John Ronald Reuel Tolkien was one of the most beloved authors of the 20th century. He was born in South Africa in 1892 of British parents. When he was 2, his mother brought him and his brother back to England, to a village named Sarehole. The idyllic landscape there later inspired his vision of the Shire, home of the hobbits in Middle-earth.

By the time he was 12, both of his parents had died, and he was raised under the guardianship of a priest. He remained a devout Catholic the rest of his life. After graduating from Exeter College at Oxford, Tolkien entered the military and served as a lieutenant in World War I, where he took part in the Battle of the Somme.

During this time he began working on an invented mythology that later became The Silmarillion. After the war, he helped edit the Oxford English Dictionary and taught English literature at the University of Leeds. He joined the faculty of Oxford University in 1925, where he was a professor first of Anglo-Saxon and then of English Language and Literature until 1959.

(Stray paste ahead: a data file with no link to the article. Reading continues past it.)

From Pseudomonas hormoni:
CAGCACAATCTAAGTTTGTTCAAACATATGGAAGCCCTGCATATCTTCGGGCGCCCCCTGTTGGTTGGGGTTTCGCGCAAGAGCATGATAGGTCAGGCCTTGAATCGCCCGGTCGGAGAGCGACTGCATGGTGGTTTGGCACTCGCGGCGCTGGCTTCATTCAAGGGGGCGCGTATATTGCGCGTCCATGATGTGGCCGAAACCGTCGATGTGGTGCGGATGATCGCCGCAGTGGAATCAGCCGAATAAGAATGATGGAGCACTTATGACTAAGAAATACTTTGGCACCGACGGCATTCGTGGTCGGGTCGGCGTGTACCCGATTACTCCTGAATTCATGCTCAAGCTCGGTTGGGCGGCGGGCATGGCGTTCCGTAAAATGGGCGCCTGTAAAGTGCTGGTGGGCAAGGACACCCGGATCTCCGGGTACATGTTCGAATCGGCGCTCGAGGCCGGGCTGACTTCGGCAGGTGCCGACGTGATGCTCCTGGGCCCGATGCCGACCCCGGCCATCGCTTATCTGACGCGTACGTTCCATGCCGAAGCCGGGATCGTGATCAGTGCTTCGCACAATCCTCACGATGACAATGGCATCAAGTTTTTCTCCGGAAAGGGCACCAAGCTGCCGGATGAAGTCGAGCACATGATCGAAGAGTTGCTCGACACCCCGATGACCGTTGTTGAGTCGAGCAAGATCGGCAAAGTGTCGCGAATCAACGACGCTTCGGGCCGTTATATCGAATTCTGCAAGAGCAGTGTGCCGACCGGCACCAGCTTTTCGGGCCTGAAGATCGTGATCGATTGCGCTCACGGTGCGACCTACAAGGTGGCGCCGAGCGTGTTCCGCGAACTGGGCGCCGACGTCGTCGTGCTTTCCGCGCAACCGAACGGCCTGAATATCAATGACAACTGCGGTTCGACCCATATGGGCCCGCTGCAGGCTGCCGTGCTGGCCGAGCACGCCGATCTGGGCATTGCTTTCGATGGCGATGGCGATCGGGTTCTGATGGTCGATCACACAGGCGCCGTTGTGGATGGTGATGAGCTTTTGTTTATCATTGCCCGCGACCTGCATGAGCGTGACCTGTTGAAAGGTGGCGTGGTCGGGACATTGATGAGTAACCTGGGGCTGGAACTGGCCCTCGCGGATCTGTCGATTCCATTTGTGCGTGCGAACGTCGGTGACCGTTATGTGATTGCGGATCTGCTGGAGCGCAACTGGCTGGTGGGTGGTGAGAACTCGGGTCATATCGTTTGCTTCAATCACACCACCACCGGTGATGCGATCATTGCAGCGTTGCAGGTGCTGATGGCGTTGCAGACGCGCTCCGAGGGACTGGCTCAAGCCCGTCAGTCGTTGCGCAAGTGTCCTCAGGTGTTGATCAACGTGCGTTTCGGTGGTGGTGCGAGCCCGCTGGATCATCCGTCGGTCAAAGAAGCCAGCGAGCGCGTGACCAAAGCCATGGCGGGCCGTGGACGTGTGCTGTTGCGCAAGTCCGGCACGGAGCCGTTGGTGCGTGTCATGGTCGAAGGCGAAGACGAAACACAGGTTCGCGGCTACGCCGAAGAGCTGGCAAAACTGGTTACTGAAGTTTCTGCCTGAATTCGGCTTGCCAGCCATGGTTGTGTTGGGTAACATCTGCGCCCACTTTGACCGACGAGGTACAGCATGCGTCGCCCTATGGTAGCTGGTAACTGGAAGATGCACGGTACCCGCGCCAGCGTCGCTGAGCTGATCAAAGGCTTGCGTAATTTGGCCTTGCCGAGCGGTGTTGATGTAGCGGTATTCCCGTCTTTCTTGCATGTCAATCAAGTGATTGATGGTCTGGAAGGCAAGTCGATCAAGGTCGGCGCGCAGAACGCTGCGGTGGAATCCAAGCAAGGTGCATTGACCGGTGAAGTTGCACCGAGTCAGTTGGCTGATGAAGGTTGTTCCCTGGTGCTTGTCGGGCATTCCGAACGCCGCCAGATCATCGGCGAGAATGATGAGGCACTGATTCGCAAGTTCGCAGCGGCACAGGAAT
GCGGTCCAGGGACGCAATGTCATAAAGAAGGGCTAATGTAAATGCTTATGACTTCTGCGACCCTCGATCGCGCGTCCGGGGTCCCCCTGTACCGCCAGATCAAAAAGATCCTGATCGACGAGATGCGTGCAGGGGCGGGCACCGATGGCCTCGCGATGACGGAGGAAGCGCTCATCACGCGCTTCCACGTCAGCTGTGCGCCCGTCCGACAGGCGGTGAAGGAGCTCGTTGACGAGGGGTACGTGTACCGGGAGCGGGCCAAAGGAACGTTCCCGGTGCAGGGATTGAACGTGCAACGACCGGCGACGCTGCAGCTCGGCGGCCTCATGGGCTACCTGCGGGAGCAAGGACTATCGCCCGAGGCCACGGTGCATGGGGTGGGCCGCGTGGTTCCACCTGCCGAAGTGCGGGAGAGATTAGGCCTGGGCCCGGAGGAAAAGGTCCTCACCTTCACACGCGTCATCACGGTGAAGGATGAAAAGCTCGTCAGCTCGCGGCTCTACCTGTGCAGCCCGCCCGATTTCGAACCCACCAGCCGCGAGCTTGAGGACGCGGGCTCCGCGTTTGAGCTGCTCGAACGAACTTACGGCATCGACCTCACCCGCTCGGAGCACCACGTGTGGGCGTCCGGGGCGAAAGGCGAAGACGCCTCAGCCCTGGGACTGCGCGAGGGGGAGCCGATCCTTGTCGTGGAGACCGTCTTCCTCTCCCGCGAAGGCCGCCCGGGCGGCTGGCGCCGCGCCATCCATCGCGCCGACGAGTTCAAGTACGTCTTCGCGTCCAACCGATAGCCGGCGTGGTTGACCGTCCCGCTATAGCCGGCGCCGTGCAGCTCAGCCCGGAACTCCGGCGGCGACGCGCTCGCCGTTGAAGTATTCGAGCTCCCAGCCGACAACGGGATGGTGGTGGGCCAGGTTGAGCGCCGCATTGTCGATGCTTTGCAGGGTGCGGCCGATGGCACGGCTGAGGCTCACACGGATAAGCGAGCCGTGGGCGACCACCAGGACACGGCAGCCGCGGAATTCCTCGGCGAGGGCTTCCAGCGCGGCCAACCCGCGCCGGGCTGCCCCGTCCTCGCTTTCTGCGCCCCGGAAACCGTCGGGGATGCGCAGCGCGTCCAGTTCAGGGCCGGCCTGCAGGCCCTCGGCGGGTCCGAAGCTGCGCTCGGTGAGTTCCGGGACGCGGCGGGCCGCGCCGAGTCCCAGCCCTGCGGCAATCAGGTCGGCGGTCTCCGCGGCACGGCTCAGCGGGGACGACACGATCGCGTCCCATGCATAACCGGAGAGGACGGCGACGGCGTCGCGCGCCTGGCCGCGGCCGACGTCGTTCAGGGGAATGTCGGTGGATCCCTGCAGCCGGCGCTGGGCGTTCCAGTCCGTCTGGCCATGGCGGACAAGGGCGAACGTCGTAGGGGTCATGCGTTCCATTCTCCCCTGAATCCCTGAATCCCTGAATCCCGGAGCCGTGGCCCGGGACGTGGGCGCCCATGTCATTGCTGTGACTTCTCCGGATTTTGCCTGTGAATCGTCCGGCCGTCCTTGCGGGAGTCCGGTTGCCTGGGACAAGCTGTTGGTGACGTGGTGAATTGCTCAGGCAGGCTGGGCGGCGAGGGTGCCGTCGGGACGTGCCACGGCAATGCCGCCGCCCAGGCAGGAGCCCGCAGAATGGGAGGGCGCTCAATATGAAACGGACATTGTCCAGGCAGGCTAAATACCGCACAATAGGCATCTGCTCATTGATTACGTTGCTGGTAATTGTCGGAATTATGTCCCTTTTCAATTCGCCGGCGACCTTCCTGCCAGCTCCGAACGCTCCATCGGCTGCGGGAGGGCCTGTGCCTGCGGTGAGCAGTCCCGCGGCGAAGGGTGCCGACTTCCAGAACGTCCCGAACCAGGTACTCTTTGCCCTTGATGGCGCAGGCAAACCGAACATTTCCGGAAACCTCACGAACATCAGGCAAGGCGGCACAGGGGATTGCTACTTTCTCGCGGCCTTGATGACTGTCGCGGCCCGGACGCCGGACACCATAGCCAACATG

He studied and spoke more than a dozen languages, and invented several more for his fantasy world of Middle-earth. In 1937, he published The Hobbit. He continued the story of hobbits and other Middle-earth beings in the much larger and more complex The Lord of the Rings, which became a best-seller in the decades that followed and is now recognized as a brilliant literary classic. After a long and successful career of writing, scholarship, and teaching, he died in 1973.

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